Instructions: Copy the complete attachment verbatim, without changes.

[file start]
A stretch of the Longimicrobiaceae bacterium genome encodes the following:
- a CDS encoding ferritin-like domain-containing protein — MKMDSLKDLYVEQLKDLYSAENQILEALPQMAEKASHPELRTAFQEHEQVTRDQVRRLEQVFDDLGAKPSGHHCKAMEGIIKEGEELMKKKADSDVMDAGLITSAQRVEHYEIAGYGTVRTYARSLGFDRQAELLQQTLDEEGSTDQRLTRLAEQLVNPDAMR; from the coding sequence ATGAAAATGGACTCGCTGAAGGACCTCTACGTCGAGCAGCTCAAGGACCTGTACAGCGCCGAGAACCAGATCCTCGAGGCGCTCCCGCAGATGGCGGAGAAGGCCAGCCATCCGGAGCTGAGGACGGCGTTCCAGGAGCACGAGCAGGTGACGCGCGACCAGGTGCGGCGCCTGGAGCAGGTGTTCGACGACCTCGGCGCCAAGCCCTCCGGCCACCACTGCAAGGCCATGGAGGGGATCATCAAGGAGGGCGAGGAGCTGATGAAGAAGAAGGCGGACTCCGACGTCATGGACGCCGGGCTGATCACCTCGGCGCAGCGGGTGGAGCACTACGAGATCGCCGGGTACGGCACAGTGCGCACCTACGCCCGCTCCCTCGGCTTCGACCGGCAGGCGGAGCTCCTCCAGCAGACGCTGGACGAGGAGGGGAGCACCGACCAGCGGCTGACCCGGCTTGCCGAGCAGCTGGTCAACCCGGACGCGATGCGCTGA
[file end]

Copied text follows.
A stretch of the Longimicrobiaceae bacterium genome encodes the following:
- a CDS encoding ferritin-like domain-containing protein — MKMDSLKDLYVEQLKDLYSAENQILEALPQMAEKASHPELRTAFQEHEQVTRDQVRRLEQVFDDLGAKPSGHHCKAMEGIIKEGEELMKKKADSDVMDAGLITSAQRVEHYEIAGYGTVRTYARSLGFDRQAELLQQTLDEEGSTDQRLTRLAEQLVNPDAMR; from the coding sequence ATGAAAATGGACTCGCTGAAGGACCTCTACGTCGAGCAGCTCAAGGACCTGTACAGCGCCGAGAACCAGATCCTCGAGGCGCTCCCGCAGATGGCGGAGAAGGCCAGCCATCCGGAGCTGAGGACGGCGTTCCAGGAGCACGAGCAGGTGACGCGCGACCAGGTGCGGCGCCTGGAGCAGGTGTTCGACGACCTCGGCGCCAAGCCCTCCGGCCACCACTGCAAGGCCATGGAGGGGATCATCAAGGAGGGCGAGGAGCTGATGAAGAAGAAGGCGGACTCCGACGTCATGGACGCCGGGCTGATCACCTCGGCGCAGCGGGTGGAGCACTACGAGATCGCCGGGTACGGCACAGTGCGCACCTACGCCCGCTCCCTCGGCTTCGACCGGCAGGCGGAGCTCCTCCAGCAGACGCTGGACGAGGAGGGGAGCACCGACCAGCGGCTGACCCGGCTTGCCGAGCAGCTGGTCAACCCGGACGCGATGCGCTGA